Location: Biological Control of Insects ResearchTitle: Prostaglandins and other eicosanoids in insects: biosynthesis and biological actions
|KIM, YONGYUN - Andong National University|
Submitted to: Frontiers in Physiology
Publication Type: Peer Reviewed Journal
Publication Acceptance Date: 12/21/2018
Publication Date: 2/7/2019
Citation: Stanley, D.W., Kim, Y. 2019. Prostaglandins and other eicosanoids in insects: biosynthesis and biological actions. Frontiers in Physiology. https://doi.org/10.3389/fphys.2018.01927.
Interpretive Summary: Chemical insecticides are effective pest insect management tools, however, negative effects, including environmental contamination and insect resistance to the insecticides attend use of these products. These negative effects drive research into alternative insect management technologies such as biological control based on deploying insect pathogenic microbes, known as microbial control. The problem with microbial insect management is insects have very powerful immune responses to pathogenic microbes, which reduces the efficacy of these microbes. Research is necessary to identify and compromise insect immune mechanisms to improve microbial control effectiveness. In this paper we clarify biochemical signaling that acts in mediating immune reactions to insect pathogenic microbes, and show how research to discover the signals also points to promising directions in future research to compromise insect immune functions.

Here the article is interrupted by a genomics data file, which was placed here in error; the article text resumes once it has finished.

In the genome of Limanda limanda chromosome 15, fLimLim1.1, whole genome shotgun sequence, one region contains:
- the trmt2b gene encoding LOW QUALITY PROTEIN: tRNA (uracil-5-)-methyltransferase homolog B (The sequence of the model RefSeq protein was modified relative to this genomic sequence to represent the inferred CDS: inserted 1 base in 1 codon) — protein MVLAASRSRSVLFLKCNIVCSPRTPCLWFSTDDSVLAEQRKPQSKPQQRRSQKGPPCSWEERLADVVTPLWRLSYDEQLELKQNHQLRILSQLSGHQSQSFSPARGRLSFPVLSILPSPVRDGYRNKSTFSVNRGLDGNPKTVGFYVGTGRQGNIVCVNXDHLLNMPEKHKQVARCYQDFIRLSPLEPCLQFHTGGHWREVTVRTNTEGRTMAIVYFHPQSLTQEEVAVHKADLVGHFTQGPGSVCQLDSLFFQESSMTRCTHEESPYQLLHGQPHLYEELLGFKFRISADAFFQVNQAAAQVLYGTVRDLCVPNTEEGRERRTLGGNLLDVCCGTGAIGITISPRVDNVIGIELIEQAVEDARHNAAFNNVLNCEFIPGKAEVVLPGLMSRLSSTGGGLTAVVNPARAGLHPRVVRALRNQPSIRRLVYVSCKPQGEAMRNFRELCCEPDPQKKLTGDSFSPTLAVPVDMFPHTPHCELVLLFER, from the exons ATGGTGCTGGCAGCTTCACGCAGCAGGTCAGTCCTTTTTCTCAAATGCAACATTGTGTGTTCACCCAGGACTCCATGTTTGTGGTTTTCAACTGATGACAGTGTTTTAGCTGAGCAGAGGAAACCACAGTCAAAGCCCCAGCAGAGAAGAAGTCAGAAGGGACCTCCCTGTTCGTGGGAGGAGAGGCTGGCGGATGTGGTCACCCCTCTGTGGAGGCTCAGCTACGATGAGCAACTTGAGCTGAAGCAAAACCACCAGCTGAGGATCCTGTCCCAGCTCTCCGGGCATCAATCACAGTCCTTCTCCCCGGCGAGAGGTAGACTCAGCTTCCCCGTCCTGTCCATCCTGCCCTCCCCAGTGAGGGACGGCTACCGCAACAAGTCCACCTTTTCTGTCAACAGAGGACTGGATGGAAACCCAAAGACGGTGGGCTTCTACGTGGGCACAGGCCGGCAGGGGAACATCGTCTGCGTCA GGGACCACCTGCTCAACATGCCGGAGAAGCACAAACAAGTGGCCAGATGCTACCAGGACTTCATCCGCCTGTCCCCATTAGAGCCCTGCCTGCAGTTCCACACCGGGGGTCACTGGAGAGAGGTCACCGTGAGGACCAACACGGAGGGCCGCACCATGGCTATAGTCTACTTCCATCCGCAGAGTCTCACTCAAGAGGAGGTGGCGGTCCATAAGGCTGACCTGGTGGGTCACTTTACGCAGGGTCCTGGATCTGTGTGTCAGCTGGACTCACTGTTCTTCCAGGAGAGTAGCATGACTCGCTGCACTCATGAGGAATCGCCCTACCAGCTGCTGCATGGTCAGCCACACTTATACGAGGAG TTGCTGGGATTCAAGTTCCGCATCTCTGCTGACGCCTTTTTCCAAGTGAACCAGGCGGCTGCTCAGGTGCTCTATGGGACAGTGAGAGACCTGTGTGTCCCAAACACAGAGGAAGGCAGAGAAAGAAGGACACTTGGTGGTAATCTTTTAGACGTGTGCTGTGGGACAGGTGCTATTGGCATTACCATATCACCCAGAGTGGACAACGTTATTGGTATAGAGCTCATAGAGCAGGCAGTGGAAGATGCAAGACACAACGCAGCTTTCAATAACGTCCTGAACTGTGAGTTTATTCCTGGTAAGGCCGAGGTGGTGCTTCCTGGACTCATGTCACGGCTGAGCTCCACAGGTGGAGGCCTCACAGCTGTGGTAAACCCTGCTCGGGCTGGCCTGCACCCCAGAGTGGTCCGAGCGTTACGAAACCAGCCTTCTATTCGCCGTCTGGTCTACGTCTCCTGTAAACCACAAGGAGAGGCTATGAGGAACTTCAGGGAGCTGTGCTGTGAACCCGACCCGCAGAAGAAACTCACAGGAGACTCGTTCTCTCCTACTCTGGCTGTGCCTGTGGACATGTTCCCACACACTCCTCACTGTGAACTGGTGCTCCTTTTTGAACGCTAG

Technical Abstract: In this essay we review the discoveries, synthesis and biological significance of prostaglandins (PGs) and other eicosanoids in insect biology. We present the most current – and growing – understanding of the insect mechanism of PG biosynthesis, provide an updated treatment of known insect phospholipases A2 (PLA2), and detail contemporary findings on the biological roles of PGs and other eicosanoids in insect physiology, including reproduction, fluid secretion, hormone actions in fat body, immunity and eicosanoid signaling and cross-talk in immunity. We complete the essay with a prospectus meant to illuminate research opportunities for interested readers. In more detail, cellular and secretory types of phospholipase A2 (PLA2), similar to those known on the biomedical background, have been identified in insects and their roles in eicosanoid biosynthesis documented. We highlight recent findings showing that eicosanoid biosynthetic pathway in insects is not identical to the solidly established biomedical picture. The relatively low concentrations of arachidonic acid (AA) present in insect phospholipids (< 0.1% in some species) indicate that PLA2 may hydrolyze linoleic acid (LA) as a precursor of eicosanoid biosynthesis. The free LA is desaturated and elongated into AA. Unlike vertebrates, AA is not oxidized by cyclooxygenase, but by a specific peroxidase called peroxinectin to produce PGH2, which is then isomerized into cell-specific PGs. In particular, we treat the actions and roles of a PGE2 synthase that converts PGH2 into PGE2. In the cross-talk mechanisms, eicosanoids act as downstream signals because any inhibition of eicosanoid signaling leads to significant immunosuppression. Because host immunosuppression favors pathogens and parasitoids, some entomopathogens evolved a PLA2 inhibitory strategy activity to express their virulence.